FIG. 2 is an isometric view of a system 200 for manufacturing composite components in accordance with an embodiment of the invention. FIG. 3 is a cross-sectional view of the system 200 of FIG. 2 taken along line 3-3. In this embodiment, the system 200 includes a containment member 202 having an opening 204 leading to an internal volume 205, and flanges 206 extending outwardly from opposing sides proximate the opening 204. A lid member 208 is positioned on the containment member 202, and includes an insertion portion 210 (FIG. 3) that fittingly engages within the opening 204 of the containment member 202. One or more seals 212 are disposed around the opening 204 between the containment member 202 and the lid member 208, and a plurality of clamps 214 secure the lid member 208 to the flanges 206 of the containment member 202.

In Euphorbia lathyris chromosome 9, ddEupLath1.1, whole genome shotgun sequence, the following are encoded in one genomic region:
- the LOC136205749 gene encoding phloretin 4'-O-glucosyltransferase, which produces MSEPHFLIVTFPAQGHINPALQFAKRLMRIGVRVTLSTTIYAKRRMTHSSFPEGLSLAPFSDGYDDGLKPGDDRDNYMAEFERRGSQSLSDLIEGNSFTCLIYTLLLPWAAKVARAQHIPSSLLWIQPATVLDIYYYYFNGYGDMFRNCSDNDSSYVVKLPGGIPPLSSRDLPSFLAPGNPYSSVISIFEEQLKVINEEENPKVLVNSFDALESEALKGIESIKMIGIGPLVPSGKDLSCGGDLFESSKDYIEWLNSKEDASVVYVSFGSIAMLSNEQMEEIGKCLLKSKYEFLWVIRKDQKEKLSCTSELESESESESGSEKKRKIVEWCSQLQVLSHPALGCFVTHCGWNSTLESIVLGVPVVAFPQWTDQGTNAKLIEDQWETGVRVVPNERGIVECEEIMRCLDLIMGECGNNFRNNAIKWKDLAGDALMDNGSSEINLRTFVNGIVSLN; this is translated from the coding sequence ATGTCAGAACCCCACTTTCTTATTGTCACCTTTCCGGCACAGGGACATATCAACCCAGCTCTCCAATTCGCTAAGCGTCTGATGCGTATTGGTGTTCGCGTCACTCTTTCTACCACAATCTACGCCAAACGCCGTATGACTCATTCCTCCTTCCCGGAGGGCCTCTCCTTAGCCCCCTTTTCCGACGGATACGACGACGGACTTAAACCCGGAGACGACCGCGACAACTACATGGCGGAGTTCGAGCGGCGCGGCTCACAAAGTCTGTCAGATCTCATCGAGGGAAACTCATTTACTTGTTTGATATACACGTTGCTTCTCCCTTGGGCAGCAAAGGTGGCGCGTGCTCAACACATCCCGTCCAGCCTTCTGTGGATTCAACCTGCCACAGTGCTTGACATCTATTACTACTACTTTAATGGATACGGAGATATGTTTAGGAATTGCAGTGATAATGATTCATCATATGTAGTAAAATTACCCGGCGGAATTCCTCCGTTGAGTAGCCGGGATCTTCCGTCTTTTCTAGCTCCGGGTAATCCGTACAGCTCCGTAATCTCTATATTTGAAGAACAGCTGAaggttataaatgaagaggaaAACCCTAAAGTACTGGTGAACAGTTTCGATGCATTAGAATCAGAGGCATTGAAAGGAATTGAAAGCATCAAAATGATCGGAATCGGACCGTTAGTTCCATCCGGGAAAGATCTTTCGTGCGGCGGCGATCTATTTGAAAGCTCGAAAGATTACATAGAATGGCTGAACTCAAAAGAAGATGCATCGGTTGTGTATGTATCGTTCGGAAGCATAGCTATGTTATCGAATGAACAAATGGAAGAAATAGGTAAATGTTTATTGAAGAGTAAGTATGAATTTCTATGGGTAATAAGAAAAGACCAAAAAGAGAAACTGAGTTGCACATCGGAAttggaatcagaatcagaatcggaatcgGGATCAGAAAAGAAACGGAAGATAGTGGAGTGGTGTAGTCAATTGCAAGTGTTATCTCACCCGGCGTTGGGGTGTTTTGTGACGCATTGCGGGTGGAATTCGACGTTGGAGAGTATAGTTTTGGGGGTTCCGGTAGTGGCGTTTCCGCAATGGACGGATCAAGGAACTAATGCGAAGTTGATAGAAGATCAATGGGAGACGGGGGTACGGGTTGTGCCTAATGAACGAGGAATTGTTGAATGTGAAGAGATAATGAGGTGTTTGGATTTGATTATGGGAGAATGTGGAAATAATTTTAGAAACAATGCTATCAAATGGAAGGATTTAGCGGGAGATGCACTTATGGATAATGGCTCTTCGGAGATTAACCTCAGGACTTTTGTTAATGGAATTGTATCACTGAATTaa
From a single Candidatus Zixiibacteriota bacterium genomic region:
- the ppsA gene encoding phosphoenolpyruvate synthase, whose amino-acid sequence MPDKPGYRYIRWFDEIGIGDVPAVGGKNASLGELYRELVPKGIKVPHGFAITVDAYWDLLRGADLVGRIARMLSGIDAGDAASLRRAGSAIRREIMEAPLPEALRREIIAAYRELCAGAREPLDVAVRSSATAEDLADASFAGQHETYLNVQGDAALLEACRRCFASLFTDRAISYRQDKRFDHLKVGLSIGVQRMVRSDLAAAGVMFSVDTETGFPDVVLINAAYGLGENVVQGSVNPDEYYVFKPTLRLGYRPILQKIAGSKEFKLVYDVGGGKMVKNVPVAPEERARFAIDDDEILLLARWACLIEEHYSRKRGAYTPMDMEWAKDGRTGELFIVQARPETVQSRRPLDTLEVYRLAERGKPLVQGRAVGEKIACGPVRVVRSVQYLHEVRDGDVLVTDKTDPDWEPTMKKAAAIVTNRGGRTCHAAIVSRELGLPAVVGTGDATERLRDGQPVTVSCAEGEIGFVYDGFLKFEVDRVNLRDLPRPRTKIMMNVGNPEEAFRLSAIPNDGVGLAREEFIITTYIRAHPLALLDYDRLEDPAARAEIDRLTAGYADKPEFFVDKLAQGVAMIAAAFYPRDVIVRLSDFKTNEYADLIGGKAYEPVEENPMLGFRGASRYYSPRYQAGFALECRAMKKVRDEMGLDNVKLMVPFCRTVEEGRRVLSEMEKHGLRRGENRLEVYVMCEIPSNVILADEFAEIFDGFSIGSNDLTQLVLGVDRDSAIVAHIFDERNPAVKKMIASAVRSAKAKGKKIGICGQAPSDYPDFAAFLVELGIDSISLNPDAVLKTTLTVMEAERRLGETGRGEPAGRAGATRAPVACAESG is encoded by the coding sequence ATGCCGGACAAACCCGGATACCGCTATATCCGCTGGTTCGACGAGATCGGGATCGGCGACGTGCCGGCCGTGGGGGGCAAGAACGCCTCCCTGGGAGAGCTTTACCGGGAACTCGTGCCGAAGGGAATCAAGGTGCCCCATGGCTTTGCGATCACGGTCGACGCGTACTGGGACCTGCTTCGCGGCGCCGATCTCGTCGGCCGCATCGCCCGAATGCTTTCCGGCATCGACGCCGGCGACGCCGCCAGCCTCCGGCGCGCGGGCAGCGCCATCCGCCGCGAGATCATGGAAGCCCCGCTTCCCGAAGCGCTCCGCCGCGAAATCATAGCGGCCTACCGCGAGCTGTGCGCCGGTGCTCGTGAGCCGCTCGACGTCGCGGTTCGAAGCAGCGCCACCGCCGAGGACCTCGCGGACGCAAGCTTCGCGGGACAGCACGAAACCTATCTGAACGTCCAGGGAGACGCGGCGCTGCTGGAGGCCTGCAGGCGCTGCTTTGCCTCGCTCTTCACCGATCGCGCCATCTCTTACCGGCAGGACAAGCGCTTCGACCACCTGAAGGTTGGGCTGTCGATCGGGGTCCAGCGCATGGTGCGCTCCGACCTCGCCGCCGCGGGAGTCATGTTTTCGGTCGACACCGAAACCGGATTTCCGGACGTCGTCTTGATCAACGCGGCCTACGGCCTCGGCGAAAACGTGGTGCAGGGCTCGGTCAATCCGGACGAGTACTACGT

As shown in FIG. 3, an expandable member (or bladder) 217 is positioned within the internal volume 205 of the containment member 202. The expandable member 217 may be formed of silicone, or any other suitable material. A composite material 216 is formed at least partially around the expandable member 217, and is positioned between the expandable member 217 and the containment and lid members 202, 208. In some embodiments, the composite material 216 may be formed using successive layers of a fiber-containing resinous material. For example, in alternate embodiments, the fibers within the composite material 216 may include glass, graphite, or polymeric fibers, and the resinous material may include phenolic, epoxy, or bismaleimide resins. Of course, in other embodiments, any suitable materials may be used.